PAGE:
Twins play it safe in anti-bullying video

After more than a year, the Minnesota Twins have finally jumped into the effort to stop bullying.

It did so, without referencing gays and lesbians, the underpinning of the It Gets Better videos spawned by the suicides of several young gay people.

The San Francisco Giants, and then several other Major League Baseball teams issued It Gets Better videos, and the Twins intended to as well. In fact, they’d already started production of one.

The Twins bagged the idea after Dan Savage, who founded the It Gets Better effort, gave a speech in Seattle:

The Bible says that if your daughter’s not a virgin on her wedding night — if a woman isn’t a virgin on her wedding night, she shall be dragged to her father’s doorstep and stoned to death. Callista Gingrich lives. And there is no effort to amend state constitutions to make it legal to stone women to death on their wedding night if they’re not virgins. At least not yet. We don’t know where the GOP is going these days.

People are dying because people can’t clear this one last hurdle. They can’t get past this one last thing in the Bible about homosexuality.

Um, one other thing I wanna talk about is — [chuckles] — so, you can tell the Bible guys in the hall that they can come back now, because I’m done beating up the Bible. It’s funny, as someone who’s on the receiving end of beatings that are justified by the Bible, how pansy-assed some people react when you push back.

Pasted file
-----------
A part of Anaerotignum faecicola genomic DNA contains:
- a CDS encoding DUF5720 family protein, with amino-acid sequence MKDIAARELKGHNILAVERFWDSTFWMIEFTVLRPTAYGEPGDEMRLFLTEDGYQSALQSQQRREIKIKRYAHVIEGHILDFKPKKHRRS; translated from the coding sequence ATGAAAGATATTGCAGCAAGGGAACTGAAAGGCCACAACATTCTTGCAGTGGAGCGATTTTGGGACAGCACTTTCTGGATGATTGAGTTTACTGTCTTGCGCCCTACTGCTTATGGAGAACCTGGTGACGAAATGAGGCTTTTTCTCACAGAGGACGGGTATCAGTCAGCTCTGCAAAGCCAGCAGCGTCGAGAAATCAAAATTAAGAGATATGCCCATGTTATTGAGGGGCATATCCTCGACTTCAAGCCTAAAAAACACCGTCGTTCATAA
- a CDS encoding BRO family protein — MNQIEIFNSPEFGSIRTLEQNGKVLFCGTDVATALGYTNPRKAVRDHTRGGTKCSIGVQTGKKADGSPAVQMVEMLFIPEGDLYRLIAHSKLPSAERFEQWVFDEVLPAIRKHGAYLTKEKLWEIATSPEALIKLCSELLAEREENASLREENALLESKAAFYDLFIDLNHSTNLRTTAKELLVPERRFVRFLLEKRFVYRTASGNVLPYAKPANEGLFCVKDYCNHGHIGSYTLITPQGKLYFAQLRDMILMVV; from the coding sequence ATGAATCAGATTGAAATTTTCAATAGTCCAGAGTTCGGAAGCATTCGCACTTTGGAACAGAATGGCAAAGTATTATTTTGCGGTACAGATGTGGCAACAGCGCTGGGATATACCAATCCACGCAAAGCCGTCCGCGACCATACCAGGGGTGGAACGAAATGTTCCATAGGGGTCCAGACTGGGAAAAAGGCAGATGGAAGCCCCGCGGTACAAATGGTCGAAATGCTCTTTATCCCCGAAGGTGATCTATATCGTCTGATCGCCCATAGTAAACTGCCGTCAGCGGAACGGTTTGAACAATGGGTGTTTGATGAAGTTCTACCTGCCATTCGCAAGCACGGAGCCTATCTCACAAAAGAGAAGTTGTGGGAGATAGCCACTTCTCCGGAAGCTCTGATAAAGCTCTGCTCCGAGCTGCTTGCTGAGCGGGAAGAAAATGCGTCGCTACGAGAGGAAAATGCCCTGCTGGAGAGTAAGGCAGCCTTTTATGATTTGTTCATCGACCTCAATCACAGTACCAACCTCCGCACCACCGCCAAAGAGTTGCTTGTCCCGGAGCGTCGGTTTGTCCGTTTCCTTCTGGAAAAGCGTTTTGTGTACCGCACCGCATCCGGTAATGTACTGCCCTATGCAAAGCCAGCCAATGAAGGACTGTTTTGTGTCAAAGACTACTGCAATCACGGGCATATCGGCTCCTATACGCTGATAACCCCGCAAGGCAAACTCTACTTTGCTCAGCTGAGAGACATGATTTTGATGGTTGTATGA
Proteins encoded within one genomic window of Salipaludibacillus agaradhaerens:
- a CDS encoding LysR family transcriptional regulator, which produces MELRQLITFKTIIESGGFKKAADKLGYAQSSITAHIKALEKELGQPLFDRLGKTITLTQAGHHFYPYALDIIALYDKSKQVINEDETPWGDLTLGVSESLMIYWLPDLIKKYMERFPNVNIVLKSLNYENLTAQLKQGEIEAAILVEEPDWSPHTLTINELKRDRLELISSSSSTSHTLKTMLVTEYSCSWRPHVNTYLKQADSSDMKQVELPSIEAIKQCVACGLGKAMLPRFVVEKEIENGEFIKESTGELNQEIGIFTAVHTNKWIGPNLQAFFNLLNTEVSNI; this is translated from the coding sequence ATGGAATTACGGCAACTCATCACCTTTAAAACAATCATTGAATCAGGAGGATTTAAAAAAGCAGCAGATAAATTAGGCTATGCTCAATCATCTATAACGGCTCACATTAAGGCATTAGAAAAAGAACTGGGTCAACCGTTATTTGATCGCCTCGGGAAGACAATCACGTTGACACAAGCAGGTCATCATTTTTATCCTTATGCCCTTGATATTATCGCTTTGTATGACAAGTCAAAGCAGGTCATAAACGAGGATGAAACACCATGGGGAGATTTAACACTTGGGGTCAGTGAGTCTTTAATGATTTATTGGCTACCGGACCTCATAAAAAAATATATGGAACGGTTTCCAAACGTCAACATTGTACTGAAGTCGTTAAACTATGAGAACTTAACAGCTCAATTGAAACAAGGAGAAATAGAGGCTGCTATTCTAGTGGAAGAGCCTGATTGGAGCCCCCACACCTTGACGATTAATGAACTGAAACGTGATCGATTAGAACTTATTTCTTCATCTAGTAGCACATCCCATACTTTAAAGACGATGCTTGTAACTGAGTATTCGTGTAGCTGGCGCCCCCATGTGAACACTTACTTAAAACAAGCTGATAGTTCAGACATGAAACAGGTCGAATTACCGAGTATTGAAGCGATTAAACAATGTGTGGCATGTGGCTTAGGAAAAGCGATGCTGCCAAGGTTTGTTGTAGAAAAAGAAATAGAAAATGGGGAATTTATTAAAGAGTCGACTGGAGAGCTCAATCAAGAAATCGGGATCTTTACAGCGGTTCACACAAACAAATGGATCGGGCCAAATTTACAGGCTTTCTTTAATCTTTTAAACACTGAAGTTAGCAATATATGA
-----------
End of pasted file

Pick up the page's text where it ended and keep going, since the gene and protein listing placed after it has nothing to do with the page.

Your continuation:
I apologize if I hurt anyone’s feelings. But. I have a right to defend myself. And to point out the hypocrisy of people who justify anti-gay bigotry by pointing to the Bible, and insisting we must live by the code of Leviticus on this one issue and no other.

The Twins decided to take a different approach, a comparably safer approach, in the video released today.


The power of the original It Gets Better videos, was the courage it took for professional athletes to voice their support for gays and lesbian kids.

As for the It Gets Better campaign, a football team has now broken through the barrier, and acknowledged the message is aimed at LGBT youth.

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